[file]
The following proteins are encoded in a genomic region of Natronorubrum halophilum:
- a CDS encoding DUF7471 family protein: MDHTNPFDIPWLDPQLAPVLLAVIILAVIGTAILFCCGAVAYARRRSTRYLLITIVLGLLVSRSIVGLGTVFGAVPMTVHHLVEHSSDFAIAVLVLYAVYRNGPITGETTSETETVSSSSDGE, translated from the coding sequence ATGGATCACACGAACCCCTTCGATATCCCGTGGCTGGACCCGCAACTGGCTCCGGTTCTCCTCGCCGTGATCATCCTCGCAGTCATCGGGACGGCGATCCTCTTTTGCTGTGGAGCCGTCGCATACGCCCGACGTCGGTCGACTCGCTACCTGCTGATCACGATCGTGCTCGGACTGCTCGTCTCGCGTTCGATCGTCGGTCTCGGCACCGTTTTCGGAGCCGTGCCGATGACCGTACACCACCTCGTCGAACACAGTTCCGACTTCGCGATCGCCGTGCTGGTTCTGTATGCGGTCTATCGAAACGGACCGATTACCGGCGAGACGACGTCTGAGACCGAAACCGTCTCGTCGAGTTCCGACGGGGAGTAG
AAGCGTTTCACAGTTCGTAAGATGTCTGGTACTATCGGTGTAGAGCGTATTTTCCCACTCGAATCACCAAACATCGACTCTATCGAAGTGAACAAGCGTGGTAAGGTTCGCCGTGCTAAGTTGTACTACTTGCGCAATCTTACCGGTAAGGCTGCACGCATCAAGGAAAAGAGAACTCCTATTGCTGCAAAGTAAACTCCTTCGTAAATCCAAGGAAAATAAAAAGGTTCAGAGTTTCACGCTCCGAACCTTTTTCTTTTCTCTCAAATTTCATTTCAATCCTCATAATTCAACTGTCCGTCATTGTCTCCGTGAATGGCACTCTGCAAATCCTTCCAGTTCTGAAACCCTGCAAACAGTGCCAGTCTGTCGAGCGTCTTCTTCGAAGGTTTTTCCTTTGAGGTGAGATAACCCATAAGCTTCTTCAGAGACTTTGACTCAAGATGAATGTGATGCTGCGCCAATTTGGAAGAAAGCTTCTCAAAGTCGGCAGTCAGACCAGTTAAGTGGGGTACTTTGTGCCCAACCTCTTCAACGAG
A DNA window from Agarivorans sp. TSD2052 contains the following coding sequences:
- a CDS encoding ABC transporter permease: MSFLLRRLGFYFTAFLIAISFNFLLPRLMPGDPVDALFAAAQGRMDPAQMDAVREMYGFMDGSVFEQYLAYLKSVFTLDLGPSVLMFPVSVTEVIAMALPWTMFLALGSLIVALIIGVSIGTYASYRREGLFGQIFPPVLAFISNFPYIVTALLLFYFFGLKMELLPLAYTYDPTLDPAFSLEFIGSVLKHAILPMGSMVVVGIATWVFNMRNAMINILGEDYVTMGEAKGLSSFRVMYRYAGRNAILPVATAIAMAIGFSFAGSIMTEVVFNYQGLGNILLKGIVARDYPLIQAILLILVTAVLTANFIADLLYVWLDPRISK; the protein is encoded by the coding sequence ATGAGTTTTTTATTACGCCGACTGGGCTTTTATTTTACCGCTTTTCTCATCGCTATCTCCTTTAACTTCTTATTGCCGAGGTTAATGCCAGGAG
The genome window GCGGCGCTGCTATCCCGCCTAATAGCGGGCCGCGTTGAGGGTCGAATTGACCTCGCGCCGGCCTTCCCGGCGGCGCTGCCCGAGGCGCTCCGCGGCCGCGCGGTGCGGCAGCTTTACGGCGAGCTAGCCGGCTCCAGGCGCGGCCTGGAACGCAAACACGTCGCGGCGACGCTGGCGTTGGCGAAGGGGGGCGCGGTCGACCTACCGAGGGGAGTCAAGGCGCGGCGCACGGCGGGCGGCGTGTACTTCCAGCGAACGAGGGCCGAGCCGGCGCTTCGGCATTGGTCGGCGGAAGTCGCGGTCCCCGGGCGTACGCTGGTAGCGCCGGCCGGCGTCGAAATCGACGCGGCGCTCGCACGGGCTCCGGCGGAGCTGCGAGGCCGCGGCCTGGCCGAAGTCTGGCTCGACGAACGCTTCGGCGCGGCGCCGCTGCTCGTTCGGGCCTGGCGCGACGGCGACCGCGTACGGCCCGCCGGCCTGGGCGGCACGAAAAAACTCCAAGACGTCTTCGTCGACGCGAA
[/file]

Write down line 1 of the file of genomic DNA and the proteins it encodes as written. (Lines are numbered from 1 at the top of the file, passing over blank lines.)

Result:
The following proteins are encoded in a genomic region of Natronorubrum halophilum: